Similar to baklava but coiled in appearance rather than layered, this Saraili contains nuts, cinnamon, breadcrumbs and sesame for its flavours, and is then soaked in a citrus scented sugar syrup after baking. You'll need a large circular baking dish (mine measures 34cm, or 13.25 inches across). The serving size can really vary-- if you cut this up like a pizza in to eight 'slices', one of those slices can be halved for a suitable serving portion, as the Saraili is quite sweet! Gently separate a 'slice', then try to work out if you prefer the centre or the edges!
Servings Prep Time
16 people 30 minutes
Cook Time
35 minutes
Servings Prep Time
16 people 30 minutes
Cook Time
35 minutes
Ingredients
Filling and Filo
Syrup
Servings: people
Instructions
  1. Preheat your oven to 180C (moderate baking temperature). Brush your circular baking dish with a little of the melted butter.
  2. In a food processor, or by hand, finely chop the walnuts. With a food processor, process until there are very small pieces left.
  3. In a bowl, mix the finely chopped walnuts, caster sugar, breadcrumbs, sesame seeds and cinnamon.
  4. Take a sheet of filo and lightly brush it with the melted butter. Sprinkle enough of the filling so that the surface is mostly lightly covered out to the edges.
  5. Take each long edge of the filo and fold it inwards about one inch. Then starting from the edge nearest you, roll up the filo sheet in to a cigar shape. It shouldn't be too tight or too loose but don't worry about getting it perfect!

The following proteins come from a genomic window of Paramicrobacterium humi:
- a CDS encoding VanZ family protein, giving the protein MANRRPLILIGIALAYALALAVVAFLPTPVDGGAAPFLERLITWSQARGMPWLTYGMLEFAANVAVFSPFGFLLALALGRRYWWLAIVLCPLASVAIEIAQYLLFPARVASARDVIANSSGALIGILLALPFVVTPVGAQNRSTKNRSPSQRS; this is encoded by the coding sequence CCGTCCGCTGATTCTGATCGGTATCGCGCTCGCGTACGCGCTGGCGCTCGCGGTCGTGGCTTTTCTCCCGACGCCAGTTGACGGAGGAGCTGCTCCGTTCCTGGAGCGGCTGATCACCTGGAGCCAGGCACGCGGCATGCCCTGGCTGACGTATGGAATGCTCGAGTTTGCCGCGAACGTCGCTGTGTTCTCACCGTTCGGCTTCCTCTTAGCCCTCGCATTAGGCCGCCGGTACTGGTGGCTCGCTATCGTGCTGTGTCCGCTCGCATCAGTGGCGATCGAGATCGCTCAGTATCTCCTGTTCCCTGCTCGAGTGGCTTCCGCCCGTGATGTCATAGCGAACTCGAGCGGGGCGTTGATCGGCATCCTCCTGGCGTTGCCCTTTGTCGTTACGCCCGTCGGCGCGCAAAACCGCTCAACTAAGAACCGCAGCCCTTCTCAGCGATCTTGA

6. Starting in the centre of your buttered baking dish, form a tight coil with the filo cigar. The 'open' side of the cigar should face up so no filling falls out. Brush the end of the coil with a little of the butter so it doesn't dry out.
  7. Take your second sheet of filo and repeat the sprinkle-roll up process. Place this second cigar so that one end meets the buttered end of the coil you just made in the dish. Tightly-ish wind the coil (don't worry if you tear the filo) and give the coils a little squeeze now and then to get them nice and tight. You might have to gently shift your big coil now and then if it's not centred when you add another length to the coil.
  8. Repeat until you have filled the baking dish. If there is any remaining melted butter, brush it over the top.
  9. Bake for around 35 minutes, though depending on your oven check at the 25 minute mark and rotate the dish if you need to. Make your syrup while the saraili is baking. When the saraili is done, remove it and immediately pour the cooled syrup all over (it may sizzle a bit so be careful). Try to pour the syrup over as evenly as possible. You may prefer to use a ladle. Let the saraili sit for at least three hours. It tastes better the next day and the day after that and is fine with being kept at room temperature unless it is hot or very humid.
Syrup
  1. In a small or medium saucepan, combine the syrup ingredients on a medium heat. Bring to the boil, stir, then gently simmer for ten minutes with the lid off. Remove from the heat and let cool completely, Remove the cinnamon stick and peel before pouring over the baked saraili.
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15 thoughts on “Saraili: Nuts And Sesame In Filo With Syrup

    • I got this from an Asian emporium store (where they sell cookware, dinnerware etc). It wasn’t expensive at all. I’ve seen them in European and Indian stores too.

  1. I love it when you post your family recipes – they always sounds so delicious. And it is lovely that they are for sharing. I’d love to try this – the coiling appeals to me far more than the layers of baklava and the sesame sounds lovely – I am assuming this is not usually in baklava but don’t eat it often enough to be sure.

  2. I love this, anything with syrup poured over is a favorite but gets eaten too quickly because i can’t stop going back for one more taste

    • ha yes, yesterday I kept springing my relatives going back to the baking dish for “just one more little taste”!